Naming Own Price Doesn't Mean Hotel Can't Change
By VICTORIA LIM
The Tampa Tribune
April 30, 2006
Anna Marie Hutchinson wanted to surprise her husband with a Valentine's Day getaway to Mexico. But instead, the surprise was on her.
Hutchinson, from Wesley Chapel, bought a vacation package to Cancun on Priceline.com in February. She paid $1,379.34 for two roundtrip airline tickets and four nights in the three-star, all-inclusive resort Oasis Playa.
The surprise came later that month when their taxi pulled up to Oasis Playa.
"There was a big huge spotlight, a huge sinkhole and it was completely destroyed by the hurricane," Hutchinson said.
She and her husband Jim went to the neighboring hotel, the Grand Oasis, to regroup. That resort had their reservation.
They originally booked an ocean view room with a king size bed and a balcony. The room they received had twin beds, overlooking construction with a bathroom that didn't work and a stench that Hutchinson described as being from sewage.
"That put a damper on the vacation," she said.
After their persistent requests, the resort moved the couple to a nicer room for their last two nights. But Hutchinson wasn't satisfied. She said she contacted Priceline when she returned. The Web site offered a one-night credit for the hotel.
"I think it's an insult and...unacceptable," she said.
Priceline spokesman Brian Ek blames Oasis Playa, which he said planned to re-open the day the Hutchinson's began their vacation. He said the hotel arranged for the Grand Oasis to take the reservation but didn't notify Priceline till it was too late. The Hutchinsons received an e-mail from Priceline about the change - but it was sent after the couple had already arrived in Cancun.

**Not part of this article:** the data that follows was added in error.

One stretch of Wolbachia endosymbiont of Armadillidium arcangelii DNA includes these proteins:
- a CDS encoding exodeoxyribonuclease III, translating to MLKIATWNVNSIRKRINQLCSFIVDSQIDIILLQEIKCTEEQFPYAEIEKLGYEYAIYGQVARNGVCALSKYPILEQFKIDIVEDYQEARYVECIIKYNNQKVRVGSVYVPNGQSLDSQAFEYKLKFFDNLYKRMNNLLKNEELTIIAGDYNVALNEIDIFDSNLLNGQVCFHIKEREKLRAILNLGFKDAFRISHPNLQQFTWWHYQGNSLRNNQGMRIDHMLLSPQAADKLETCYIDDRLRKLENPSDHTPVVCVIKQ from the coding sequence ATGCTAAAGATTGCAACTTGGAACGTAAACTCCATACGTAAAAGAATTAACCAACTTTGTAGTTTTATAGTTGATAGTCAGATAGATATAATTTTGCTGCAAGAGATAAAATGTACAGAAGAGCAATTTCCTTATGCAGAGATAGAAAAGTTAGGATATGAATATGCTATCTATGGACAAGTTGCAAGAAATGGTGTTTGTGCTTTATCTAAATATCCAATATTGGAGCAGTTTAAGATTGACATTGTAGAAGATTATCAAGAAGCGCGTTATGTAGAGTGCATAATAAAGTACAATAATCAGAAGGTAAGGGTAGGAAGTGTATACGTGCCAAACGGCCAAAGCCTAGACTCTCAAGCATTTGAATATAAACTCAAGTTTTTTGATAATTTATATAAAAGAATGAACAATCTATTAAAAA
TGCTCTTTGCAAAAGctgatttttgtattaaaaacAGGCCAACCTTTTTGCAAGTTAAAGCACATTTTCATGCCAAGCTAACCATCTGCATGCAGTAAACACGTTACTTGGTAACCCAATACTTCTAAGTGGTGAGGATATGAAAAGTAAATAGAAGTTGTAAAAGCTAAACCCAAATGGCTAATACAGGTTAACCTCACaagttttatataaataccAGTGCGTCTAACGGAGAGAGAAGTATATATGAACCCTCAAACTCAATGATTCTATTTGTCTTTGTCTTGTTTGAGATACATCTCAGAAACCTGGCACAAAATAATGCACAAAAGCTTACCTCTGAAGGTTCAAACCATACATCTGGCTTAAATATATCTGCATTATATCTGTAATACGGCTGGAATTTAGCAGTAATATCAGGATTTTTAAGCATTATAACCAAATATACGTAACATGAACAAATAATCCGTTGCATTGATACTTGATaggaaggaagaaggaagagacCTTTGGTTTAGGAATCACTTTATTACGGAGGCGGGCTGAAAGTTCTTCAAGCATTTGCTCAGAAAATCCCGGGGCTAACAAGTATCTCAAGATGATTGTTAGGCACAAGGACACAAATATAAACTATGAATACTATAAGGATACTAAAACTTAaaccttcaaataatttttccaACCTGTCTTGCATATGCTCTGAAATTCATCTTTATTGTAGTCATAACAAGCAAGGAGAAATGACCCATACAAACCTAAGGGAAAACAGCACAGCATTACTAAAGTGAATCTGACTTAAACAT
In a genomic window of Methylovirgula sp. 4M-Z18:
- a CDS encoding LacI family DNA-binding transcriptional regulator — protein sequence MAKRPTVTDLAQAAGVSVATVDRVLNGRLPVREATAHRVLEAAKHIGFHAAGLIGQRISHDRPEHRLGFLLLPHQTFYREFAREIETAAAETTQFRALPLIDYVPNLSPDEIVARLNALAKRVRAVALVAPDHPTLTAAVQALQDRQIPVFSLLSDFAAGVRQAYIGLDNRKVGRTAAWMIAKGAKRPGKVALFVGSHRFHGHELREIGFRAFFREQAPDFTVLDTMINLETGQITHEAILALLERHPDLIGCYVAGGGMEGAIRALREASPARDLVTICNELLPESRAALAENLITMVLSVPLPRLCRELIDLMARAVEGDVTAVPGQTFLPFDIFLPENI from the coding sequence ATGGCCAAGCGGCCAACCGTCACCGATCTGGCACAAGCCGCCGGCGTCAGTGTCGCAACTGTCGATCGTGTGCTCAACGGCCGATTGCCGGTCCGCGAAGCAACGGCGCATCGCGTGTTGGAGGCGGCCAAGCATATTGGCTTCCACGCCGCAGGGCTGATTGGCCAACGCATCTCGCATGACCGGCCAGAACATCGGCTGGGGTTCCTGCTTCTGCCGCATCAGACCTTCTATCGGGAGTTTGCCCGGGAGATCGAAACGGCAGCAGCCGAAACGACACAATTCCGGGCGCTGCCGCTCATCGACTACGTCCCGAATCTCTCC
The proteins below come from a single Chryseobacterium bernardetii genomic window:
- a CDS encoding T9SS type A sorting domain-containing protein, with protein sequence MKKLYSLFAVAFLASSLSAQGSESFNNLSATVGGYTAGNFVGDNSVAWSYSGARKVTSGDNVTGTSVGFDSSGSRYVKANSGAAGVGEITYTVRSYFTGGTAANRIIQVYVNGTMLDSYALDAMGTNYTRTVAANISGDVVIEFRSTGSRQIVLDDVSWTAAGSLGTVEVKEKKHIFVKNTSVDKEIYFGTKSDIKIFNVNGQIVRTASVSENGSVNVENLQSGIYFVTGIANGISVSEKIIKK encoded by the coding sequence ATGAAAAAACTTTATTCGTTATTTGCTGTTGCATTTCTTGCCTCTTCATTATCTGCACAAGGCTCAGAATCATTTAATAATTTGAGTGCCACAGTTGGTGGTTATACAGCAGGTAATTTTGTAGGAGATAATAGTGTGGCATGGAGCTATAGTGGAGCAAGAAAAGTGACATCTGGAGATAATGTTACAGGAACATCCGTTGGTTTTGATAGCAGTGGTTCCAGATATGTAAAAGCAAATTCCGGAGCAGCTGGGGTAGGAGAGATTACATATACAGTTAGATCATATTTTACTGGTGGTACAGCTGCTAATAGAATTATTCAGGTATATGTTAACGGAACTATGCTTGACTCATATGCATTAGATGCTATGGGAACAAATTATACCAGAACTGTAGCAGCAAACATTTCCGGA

Nowhere on Priceline's Web site does it explain that your reservations for a particular hotel can change without prior customer approval. Ek said that's because it's not unusual.
"Hotels commonly reserve the right to accommodate guests at other properties in the event of weather events or overbooking," Ek said. "It is not listed in Priceline's terms and conditions because it's such a longstanding industry practice."
Meaning, the decision-making and notification process differs depending on the hotel brand.
Calling your destination to confirm your arrangements can help you avoid surprises. But even that isn't a guarantee. Hutchinson said she called Priceline several times before their departure date. It assured her the reservations were solid.
You may also want to avoid traveling to areas recently ravaged by natural disasters, such as Hurricane Wilma, just a few months earlier, a point Hutchinson says she will consider more next time.
Priceline agreed to refund the Hutchinsons for their first two nights at the resort. Ek also notes that it also provided some compensation to the couple by upgrading their original three-star resort to a four-star resort stay.
While Hutchinson appreciates the fact that "we had a chance to stay at the Grand Oasis and didn't [have to] stay at the airport" during their first trip to Cancun, she said she will never use Priceline again.
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